Any electronic experts here?

Discussion in 'Mech Tech' started by wizrod, Aug 12, 2019.

  1. Hi,
    I've a problem with a brake warning lamp, as used in conjunction with 3-pin brake switches on a dual brake m/c.

    When I got the car, the lamp was inop. I've recently decided to get it working, so I found and fitted a replacement.

    It appeared to work fine. Ignition on and the lamp lit up.

    Engine on and the lamp stayed on, pressed brake pedal and the lamp blew up (well..there was a flash, and it went 'phut').

    I know the brakes need bleeding...so I expected the lamp to come on when I pressed the brake...the explody bit was a surprise, though.

    Anyway, I took the lamp apart to see the damage. There is a tiny circuit board inside, with some diodes, resistors & a transistor. Both diodes were broken and part of the copper circuit track was burnt & missing.

    (see attached image for the circuit in the lamp...crossings out indicate failures.)

    At this point, I opened the original lamp...same story.

    So, as far as I can see, the connections to the lamp were correct, what else could have caused this overload?

    (Note..things I still need to verify: the connections at the switches( right colour wires to appropriate terminals?) A d whether the brake lights (still) work.

    I fully admit that my electronics knowledge is a but rusty, but I can't see what cause the overload....

    TIA for any insight.

    BTW, this is an issue on my Thing, but just as applicable to a Late Bay...the replacement lamp I bought was from Late Bay.

    Cheers

    Paul
     

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    Last edited: Aug 12, 2019
  2. That looks about right (although E to C diode is the wrong way round ;)). I'll try and dig out my pic. 61 as I recall is connected to the handbrake switch (if you've got one). Hard to think why it would go phut, if the lamp worked initially. Could try fixing it again and leaving 61 disconnected.

    The problem I found with the few I've seen is the bulb holder itself shorting, either in internally, or to other bits.
     
    jivedubbin and wizrod like this.
  3. Swap 31 and 15 and it will pop when 61 is earthed and 12 volts goes straight through both diodes..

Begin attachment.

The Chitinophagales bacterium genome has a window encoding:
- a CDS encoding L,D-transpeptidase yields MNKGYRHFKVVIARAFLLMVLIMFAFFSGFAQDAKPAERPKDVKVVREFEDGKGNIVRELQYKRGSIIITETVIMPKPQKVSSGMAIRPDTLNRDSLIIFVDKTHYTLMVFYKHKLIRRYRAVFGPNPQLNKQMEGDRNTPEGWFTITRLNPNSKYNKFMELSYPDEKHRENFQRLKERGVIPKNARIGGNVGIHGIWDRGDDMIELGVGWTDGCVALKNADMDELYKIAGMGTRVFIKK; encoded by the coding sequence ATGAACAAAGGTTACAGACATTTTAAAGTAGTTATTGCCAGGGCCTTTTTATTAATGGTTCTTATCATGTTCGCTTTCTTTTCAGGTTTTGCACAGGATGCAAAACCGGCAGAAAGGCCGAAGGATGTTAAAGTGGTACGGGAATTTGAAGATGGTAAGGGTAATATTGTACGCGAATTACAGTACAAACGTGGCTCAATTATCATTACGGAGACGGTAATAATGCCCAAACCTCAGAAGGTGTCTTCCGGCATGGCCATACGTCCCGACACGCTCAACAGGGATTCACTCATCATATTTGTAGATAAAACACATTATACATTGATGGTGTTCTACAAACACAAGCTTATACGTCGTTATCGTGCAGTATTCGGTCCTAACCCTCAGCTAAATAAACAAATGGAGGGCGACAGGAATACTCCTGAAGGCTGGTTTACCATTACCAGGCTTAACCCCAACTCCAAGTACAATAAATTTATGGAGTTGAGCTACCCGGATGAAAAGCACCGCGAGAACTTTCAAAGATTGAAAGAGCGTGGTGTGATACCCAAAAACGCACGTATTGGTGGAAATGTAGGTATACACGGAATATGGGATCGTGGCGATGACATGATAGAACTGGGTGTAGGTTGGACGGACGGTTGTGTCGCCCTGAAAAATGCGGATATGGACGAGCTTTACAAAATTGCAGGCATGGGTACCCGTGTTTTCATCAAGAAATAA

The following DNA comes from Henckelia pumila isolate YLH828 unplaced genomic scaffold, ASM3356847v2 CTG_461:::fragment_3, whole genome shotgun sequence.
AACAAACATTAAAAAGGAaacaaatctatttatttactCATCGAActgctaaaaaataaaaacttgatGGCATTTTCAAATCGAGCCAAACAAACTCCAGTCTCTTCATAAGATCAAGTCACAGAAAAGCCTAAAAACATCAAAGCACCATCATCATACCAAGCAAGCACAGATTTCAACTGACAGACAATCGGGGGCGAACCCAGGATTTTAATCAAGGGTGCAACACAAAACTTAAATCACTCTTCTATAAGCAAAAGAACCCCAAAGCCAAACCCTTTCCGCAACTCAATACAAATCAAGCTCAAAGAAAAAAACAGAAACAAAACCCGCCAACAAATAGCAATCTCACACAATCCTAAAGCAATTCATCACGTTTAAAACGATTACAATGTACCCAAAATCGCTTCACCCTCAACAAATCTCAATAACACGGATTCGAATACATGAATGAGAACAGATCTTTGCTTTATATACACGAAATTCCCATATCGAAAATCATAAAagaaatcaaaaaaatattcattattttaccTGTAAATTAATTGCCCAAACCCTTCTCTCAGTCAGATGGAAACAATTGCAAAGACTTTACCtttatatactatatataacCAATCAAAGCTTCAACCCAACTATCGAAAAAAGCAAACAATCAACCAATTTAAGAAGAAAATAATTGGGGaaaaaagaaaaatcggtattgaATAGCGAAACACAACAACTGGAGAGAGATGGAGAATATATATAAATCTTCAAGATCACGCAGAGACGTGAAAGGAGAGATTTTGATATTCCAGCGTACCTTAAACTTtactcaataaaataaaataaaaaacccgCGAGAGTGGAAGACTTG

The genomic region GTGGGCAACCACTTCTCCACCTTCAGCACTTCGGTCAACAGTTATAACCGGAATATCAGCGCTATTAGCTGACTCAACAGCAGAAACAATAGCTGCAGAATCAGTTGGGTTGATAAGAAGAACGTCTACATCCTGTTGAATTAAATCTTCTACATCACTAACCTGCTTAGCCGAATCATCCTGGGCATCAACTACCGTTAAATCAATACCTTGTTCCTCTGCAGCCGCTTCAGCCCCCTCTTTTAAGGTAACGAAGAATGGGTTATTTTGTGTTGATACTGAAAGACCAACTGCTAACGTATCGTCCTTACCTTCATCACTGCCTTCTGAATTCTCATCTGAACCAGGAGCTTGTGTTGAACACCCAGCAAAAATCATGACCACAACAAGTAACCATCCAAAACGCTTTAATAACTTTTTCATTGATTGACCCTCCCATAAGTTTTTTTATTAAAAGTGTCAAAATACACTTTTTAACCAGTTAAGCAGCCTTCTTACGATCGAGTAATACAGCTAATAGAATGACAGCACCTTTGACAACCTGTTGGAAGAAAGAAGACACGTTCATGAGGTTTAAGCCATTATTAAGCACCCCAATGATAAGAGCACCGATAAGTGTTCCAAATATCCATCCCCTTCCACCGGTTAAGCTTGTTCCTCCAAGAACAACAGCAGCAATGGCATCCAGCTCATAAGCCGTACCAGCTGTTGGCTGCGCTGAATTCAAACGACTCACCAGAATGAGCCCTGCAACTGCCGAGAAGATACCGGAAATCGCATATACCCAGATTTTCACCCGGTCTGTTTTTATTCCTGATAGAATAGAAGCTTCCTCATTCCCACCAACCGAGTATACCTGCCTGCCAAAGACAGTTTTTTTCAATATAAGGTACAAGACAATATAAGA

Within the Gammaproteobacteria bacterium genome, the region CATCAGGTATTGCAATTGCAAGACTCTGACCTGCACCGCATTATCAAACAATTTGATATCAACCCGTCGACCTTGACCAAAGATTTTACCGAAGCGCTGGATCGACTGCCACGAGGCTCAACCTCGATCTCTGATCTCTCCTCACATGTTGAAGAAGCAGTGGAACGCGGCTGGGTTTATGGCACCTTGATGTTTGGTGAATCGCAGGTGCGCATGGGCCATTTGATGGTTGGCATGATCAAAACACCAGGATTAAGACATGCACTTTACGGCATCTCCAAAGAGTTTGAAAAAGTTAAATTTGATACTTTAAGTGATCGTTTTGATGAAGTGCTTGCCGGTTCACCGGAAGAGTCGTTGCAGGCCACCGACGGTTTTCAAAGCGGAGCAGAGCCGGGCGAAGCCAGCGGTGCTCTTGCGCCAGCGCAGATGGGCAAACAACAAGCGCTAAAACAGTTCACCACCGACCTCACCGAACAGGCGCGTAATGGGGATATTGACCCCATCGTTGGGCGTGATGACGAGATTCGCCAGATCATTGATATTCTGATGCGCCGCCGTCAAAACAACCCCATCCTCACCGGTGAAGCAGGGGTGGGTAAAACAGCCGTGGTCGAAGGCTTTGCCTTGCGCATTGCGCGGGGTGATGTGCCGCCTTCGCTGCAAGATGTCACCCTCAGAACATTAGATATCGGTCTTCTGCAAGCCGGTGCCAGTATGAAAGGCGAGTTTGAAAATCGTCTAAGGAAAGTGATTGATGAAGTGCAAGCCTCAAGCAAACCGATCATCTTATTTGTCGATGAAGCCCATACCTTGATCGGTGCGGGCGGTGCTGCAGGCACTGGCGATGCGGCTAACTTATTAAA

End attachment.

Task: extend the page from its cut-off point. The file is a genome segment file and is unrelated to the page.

wizrod likes this.
  4. That would certainly match what I see...the connections were correct, so I'll investigate how the other ends of those wires are hooked up...

    Any idea on the diodes I'd use to fix them? The bulb is 1.2w, so draws 100mA, so anything rated for a greater forward current would be ok? These...?

    TY
     
  5. Yep. Really anything’ll do.
     
  6. TA

    I'll order some up and try a little surgery on the remains...
     
  7. For a 1.2 watt pea bulb thats abou 0.1Amps
    So chuck in a couple of 1N4001 1 amp diodes.
    Transistor may still be OK . Test by power o 15 ground 31. If transistor still works take K to +12 and light should come on if the transistor is working.

    BC548 will just about do..
     
  8. Thanks. The transistors seem ok...well, they haven't visibly broken...

    One is marked BC237, other I forget...I assume a BC548 is a rough equivalent?

    BTW...I'm not sure 1N4001s would physically fit...they might just if I were to mount them on the other (solder) side of the pcb...
     
    Last edited: Aug 13, 2019
  9. Probably 1n914 or 1n4148 generic switching diodes then.

    Bc237 is a slightly higher voltage rating, but just a generic silicon npn transistor..
     
    Valveandy and snotty like this.
  10. Well...diodes ordered...well see what happens..

    I can feel my o-level electronics slowly waking up!!
     
    Last edited: Aug 13, 2019
    Valveandy and jivedubbin like this.
  11. Keep going!
     
  12. So...diodes replaced.

    With 15 & 61 connected, the lamp goes on...ok so far.

    With 15 and 31 connected, and with 15 & K bridged (simulating a signal from the MC switches) the lamp goes on.

    However...this was on the bench with a test supply and the cover off.

    Different story back in the car. Here, with just 15 & 31 connected (ignition on) the lamp came on dimly an 'something' got warm...I guess there's a short somewhere...

    The thing is, my continuity tester shows a short between the base & collector of the transistor, which doesn't feel right...scratch that(perhaps)...I wasn't testing it properly...

    Paul
     
    Last edited: Aug 19, 2019

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